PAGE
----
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I'm implementing Bing Maps on a page (I'd prefer Google Maps, but it's not my choice). I'm following the tutorial MS provides here: http://msdn.microsoft.com/en-us/library/bb412551.aspx

Using MS's code, everything worked just fine. Fleshing it out with some of my own jQuery code, I found that I was getting a "Permission Denied" error every time I ran $.get(); I assumed this was some sort of "Same Origin" conflict, but after much checking, I determined that I wasn't requesting anything from any other host (not even www.example.com vs. example.com - everything was on the SAME host).

After much frustration, I finally whittled the cause down to the META tag in MS's code:

<meta http-equiv="Content-Type" content="text/html; charset=utf-8">

This was towards the bottom of my HEAD section. In reading the spec. for the META tag (which I wasn't very familiar with), I found that some servers may translate http-equiv tags directly into HTTP headers, while others may just send them as-is. Since I believe headers must be sent before any content, I moved the META tag to the BEGINING of the HEAD section, and everything worked fine.

Another detail: I only had problems in IE7. When I tested in FF, I had no problems at all.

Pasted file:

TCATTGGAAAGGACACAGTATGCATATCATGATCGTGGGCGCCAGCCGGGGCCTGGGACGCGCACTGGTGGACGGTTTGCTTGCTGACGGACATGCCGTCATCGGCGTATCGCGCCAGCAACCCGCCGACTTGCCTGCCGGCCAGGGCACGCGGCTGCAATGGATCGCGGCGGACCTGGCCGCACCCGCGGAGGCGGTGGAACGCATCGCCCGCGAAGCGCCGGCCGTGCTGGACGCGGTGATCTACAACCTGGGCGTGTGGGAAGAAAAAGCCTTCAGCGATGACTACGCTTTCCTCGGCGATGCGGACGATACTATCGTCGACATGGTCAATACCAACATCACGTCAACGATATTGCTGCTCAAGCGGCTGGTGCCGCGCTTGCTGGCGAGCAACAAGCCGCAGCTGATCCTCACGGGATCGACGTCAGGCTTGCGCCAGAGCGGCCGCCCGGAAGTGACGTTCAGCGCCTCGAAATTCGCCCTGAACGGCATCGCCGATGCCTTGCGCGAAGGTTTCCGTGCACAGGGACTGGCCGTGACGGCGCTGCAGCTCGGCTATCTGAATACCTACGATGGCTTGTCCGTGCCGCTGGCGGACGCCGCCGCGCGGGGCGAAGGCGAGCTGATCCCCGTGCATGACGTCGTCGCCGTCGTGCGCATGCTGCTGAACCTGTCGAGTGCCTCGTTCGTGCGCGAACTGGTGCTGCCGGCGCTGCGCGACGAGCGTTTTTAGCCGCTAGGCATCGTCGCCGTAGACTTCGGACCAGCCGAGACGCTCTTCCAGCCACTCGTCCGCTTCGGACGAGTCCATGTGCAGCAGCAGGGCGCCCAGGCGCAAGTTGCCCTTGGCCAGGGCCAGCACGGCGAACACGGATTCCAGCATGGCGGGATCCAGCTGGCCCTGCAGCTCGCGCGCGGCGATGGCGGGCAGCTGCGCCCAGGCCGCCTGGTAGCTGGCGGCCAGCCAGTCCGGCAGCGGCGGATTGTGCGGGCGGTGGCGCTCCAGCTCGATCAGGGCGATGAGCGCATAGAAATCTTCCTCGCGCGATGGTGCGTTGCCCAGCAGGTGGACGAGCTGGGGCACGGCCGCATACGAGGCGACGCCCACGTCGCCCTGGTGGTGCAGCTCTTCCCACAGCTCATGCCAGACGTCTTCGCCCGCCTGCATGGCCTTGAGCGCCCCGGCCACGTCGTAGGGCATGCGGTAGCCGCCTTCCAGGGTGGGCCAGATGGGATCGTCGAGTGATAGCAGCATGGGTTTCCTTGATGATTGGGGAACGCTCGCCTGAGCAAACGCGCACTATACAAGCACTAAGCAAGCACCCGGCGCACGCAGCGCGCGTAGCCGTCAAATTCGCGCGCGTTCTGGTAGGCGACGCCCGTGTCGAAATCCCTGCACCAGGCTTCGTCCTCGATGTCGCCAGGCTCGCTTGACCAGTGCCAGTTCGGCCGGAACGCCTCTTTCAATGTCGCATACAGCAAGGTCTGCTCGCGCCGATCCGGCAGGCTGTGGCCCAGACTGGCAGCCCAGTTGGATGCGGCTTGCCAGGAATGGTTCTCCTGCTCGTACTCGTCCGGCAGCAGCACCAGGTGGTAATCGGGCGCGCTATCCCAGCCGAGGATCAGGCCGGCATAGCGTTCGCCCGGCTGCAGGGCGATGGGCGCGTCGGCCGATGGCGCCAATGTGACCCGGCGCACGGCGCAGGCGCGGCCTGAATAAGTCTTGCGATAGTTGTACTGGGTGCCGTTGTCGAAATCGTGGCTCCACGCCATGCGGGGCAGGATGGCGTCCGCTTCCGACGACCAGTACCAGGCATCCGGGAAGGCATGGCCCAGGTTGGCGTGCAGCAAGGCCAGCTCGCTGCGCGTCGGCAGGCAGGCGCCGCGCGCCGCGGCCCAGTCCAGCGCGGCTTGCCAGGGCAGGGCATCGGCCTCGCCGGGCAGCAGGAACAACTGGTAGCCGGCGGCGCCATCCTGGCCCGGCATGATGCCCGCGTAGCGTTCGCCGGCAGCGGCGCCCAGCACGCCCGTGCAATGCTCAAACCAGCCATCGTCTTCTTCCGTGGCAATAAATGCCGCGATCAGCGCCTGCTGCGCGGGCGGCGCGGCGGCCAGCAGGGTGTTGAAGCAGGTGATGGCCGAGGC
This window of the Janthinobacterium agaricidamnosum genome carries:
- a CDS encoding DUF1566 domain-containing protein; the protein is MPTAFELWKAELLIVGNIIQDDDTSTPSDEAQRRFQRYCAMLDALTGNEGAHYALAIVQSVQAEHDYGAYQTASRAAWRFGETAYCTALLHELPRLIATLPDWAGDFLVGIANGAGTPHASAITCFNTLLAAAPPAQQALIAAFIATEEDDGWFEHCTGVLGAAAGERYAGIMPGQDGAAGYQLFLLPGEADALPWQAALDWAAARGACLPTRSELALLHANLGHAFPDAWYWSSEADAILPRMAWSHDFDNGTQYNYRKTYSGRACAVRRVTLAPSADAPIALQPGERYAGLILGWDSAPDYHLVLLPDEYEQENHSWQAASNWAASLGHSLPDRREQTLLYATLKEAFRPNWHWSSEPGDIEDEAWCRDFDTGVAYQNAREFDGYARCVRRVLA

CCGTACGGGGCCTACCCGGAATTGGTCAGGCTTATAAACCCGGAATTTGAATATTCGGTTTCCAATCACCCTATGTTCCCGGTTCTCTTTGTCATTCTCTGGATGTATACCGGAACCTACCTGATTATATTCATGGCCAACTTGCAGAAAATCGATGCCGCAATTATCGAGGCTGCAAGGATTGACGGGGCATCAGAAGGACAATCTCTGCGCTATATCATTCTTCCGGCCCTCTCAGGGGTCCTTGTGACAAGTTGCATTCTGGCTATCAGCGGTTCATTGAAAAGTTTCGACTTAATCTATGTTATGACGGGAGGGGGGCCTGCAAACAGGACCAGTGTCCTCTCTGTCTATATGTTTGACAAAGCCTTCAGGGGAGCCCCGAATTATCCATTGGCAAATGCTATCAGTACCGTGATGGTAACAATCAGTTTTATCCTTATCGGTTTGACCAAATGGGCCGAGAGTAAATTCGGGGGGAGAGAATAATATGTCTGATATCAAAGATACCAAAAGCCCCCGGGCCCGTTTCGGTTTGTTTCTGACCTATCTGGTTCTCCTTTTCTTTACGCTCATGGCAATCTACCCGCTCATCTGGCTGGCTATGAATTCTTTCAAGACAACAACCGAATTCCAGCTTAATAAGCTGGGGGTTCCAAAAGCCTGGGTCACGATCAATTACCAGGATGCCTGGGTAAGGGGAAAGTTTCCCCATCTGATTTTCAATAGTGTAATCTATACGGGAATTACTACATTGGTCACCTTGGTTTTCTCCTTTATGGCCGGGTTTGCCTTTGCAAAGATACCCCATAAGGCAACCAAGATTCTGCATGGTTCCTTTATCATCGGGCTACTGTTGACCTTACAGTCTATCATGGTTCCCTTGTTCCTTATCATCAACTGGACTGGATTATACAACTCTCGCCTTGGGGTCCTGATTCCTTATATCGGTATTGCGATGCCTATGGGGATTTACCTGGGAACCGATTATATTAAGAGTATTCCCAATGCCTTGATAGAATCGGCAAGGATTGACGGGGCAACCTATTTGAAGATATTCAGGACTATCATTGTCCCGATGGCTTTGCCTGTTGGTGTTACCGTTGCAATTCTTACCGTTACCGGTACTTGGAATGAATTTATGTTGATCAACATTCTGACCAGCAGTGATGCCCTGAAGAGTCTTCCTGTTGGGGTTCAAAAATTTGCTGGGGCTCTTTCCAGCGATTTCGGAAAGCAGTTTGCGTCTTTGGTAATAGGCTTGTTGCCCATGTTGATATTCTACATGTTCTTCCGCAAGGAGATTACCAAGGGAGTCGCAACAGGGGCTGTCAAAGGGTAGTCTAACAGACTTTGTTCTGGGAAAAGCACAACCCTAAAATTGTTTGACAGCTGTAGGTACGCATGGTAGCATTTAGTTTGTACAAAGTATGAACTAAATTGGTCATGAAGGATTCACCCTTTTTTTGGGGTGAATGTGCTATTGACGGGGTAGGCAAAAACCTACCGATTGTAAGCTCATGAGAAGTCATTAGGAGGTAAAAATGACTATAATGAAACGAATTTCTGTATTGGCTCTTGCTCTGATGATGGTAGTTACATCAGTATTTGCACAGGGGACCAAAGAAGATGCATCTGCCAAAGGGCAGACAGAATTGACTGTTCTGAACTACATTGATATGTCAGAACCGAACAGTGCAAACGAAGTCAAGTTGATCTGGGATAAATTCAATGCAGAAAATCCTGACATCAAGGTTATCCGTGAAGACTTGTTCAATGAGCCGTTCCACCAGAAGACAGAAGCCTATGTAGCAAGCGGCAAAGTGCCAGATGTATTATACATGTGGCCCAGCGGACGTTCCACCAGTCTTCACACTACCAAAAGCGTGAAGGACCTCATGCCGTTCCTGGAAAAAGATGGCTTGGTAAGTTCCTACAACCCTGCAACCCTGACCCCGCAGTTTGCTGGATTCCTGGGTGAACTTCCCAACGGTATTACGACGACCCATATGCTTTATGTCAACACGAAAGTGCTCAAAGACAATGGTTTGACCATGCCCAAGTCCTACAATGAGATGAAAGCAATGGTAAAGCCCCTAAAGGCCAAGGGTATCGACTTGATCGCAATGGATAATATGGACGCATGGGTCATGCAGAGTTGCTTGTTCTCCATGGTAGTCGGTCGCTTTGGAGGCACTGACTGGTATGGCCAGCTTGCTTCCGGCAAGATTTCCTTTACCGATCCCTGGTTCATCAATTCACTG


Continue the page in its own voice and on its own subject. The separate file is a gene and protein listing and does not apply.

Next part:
So here's my question: Are META tags with the http-equiv attribute SUPPOSED to be at the begining of the HEAD section? Was IE just being weird? Or was FF just being particularly forgiving?


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1 Answer 1

up vote 1 down vote accepted

From the HTML5 draft spec (http://dev.w3.org/html5/spec/semantics.html#charset):

4.2.5 The meta element

[snip] Specifying the document's character encoding

Status: Last call for comments

A character encoding declaration is a mechanism by which the character encoding used to store or transmit a document is specified.

The following restrictions apply to character encoding declarations:

* The character encoding name given must be the name of the character encoding 
  used to serialize the file.
* The value must be a valid character encoding name, and must be an ASCII
  case-insensitive match for the preferred MIME name for that encoding. 
* The character encoding declaration must be serialized without the use of 
  character references or character escapes of any kind.
* The element containing the character encoding declaration must be serialized
  completely within the first 512 bytes of the document.
* There can only be one character encoding declaration in the document.

Note the fourth bullet point. I believe that the 512 byte rule was a compromise between the legacy browsers which have in the past chosen different limits, but all, I think, had a byte limit of some length. This may be the reason, though why it should cause a "Permission Denied" error, I've no idea.

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Thanks for the answer! In some cases, the page was being referred (through HTTP forward header) from another page, and I'm wondering if it was somehow screwing with the headers, which could conceivably (to me at least) mess with the same-origin policy. Thanks again! –  loneboat Jul 16 '10 at 0:17

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